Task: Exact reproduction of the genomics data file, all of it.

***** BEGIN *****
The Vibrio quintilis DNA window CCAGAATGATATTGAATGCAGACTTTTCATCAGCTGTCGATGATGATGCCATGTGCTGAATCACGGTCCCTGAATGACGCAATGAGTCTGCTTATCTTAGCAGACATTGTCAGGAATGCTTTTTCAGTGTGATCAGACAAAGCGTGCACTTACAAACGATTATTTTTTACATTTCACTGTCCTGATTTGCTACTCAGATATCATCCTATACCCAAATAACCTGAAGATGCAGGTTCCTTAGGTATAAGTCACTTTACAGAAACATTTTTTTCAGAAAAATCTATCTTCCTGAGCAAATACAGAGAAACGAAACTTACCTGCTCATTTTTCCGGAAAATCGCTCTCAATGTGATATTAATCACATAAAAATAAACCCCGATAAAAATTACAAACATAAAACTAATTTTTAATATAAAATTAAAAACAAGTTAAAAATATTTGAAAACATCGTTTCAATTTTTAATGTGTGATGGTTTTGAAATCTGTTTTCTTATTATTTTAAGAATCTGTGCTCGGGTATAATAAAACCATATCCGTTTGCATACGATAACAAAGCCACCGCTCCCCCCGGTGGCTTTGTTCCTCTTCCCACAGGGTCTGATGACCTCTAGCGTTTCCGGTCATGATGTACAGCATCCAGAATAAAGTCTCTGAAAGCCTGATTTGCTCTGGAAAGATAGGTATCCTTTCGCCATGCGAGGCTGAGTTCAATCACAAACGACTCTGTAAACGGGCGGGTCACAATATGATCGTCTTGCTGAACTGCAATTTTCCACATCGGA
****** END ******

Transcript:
The Vibrio quintilis DNA window CCAGAATGATATTGAATGCAGACTTTTCATCAGCTGTCGATGATGATGCCATGTGCTGAATCACGGTCCCTGAATGACGCAATGAGTCTGCTTATCTTAGCAGACATTGTCAGGAATGCTTTTTCAGTGTGATCAGACAAAGCGTGCACTTACAAACGATTATTTTTTACATTTCACTGTCCTGATTTGCTACTCAGATATCATCCTATACCCAAATAACCTGAAGATGCAGGTTCCTTAGGTATAAGTCACTTTACAGAAACATTTTTTTCAGAAAAATCTATCTTCCTGAGCAAATACAGAGAAACGAAACTTACCTGCTCATTTTTCCGGAAAATCGCTCTCAATGTGATATTAATCACATAAAAATAAACCCCGATAAAAATTACAAACATAAAACTAATTTTTAATATAAAATTAAAAACAAGTTAAAAATATTTGAAAACATCGTTTCAATTTTTAATGTGTGATGGTTTTGAAATCTGTTTTCTTATTATTTTAAGAATCTGTGCTCGGGTATAATAAAACCATATCCGTTTGCATACGATAACAAAGCCACCGCTCCCCCCGGTGGCTTTGTTCCTCTTCCCACAGGGTCTGATGACCTCTAGCGTTTCCGGTCATGATGTACAGCATCCAGAATAAAGTCTCTGAAAGCCTGATTTGCTCTGGAAAGATAGGTATCCTTTCGCCATGCGAGGCTGAGTTCAATCACAAACGACTCTGTAAACGGGCGGGTCACAATATGATCGTCTTGCTGAACTGCAATTTTCCACATCGGA